Cybersecurity

Japan to use cyberattack countermeasures to protect Tokyo Games

Key Points
  • Japan's chief government spokesman said on Tuesday the country will put cyberattack countermeasures in place to make sure the Tokyo Olympics are a success.
  • Britain and the United States on Monday condemned what they said were a series of malicious cyberattacks orchestrated by Russian military intelligence, including attempts to disrupt the Tokyo Olympics and Paralympics.
  • The Games were originally set for this year but postponed due to the coronavirus pandemic.
The Japanese flag is displayed over the Olympic Rings on Oct. 13, 2020 in Tokyo, Japan.
Carl Court | Getty Images Sport | Getty Images

Japan's chief government spokesman said on Tuesday the country will put cyberattack countermeasures
in place to make sure the Tokyo Olympics are a success.

Britain and the United States on Monday condemned what they said were a series of malicious cyberattacks orchestrated by Russian military intelligence, including attempts to disrupt the Tokyo Olympics and Paralympics.

The Games were originally set for this year but postponed due to the coronavirus pandemic.

Chief cabinet secretary Katsunobu Kato also told a news conference that Japan was in close contact with the United States and United Kingdom over the issue and was gathering and analyzing information, but did not give further details.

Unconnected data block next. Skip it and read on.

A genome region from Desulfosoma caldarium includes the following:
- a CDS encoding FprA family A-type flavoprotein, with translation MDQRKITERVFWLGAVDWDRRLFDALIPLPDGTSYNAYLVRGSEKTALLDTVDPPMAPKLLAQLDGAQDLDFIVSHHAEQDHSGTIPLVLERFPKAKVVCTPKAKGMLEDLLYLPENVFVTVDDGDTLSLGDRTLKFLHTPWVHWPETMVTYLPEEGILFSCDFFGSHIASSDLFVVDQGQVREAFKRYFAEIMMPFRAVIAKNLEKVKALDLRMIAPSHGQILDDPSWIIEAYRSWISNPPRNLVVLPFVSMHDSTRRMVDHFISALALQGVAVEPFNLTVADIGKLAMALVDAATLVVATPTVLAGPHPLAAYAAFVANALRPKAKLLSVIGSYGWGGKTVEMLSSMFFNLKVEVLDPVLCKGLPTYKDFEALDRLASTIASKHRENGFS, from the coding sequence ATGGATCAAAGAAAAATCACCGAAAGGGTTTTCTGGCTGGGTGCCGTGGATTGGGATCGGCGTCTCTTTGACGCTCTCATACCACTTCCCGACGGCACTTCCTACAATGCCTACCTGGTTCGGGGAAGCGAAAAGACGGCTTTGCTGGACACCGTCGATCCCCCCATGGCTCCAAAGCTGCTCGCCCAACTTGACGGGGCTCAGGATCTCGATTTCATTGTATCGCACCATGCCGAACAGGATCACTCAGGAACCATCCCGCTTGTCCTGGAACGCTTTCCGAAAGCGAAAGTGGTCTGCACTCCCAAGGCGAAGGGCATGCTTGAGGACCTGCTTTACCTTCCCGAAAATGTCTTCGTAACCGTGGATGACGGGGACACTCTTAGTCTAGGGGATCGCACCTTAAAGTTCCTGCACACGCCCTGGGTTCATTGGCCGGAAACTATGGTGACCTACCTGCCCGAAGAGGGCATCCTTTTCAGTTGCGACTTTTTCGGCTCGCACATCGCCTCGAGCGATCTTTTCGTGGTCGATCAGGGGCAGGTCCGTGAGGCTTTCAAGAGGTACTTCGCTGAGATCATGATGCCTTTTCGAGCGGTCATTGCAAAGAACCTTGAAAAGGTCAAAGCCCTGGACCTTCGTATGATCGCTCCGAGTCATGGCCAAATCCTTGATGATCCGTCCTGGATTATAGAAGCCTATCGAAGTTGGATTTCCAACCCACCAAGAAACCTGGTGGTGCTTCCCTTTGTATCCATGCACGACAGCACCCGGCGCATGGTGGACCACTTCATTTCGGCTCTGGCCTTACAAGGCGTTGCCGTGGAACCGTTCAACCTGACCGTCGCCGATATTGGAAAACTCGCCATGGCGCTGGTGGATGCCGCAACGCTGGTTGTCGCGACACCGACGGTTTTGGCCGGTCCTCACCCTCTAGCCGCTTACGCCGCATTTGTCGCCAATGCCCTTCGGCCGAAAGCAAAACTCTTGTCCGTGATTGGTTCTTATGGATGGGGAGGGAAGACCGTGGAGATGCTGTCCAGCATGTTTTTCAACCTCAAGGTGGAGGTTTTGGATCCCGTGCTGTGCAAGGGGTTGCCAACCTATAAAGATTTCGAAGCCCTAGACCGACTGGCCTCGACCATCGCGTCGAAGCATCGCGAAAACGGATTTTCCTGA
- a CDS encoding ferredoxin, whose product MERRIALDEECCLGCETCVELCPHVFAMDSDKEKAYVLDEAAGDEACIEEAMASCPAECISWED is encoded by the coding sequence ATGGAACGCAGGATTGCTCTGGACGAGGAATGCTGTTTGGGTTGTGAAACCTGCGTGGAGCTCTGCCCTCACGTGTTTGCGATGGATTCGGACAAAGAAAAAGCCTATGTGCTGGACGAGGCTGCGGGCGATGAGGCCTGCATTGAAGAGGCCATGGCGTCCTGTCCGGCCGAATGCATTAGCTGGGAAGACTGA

British officials said on Monday the hackers from Russia's GRU military intelligence agency had also conducted "cyber reconnaissance" operations against Tokyo Games organizers.

They declined to give specific details about the latest attacks or say whether they were successful, but said they had targeted Games organizers, logistics suppliers and sponsors.

The 2020 organizing committee said in a statement there was "no significant impact observed" from possible cyber attacks on its operations.

The attacks on the 2020 Games are the latest in a string of hacking attempts against international sporting organizations that Western officials and cybersecurity experts say have been orchestrated by Russia since its doping scandal erupted five years ago. Moscow has repeatedly denied the allegations.

Russia was banned from the world's top sporting events for four years in December over widespread doping offenses, including the Tokyo Games.

An International Olympic Committee (IOC) spokesman said they emphasized cybersecurity.

"The IOC and the Organising Committees of the Olympic Games have identified cybersecurity as a priority area and invest a lot to offer the Olympic Games the best cybersecurity environment possible," the spokesman told Reuters in an email.

"Given the nature of the topic, we do not divulge those measures."

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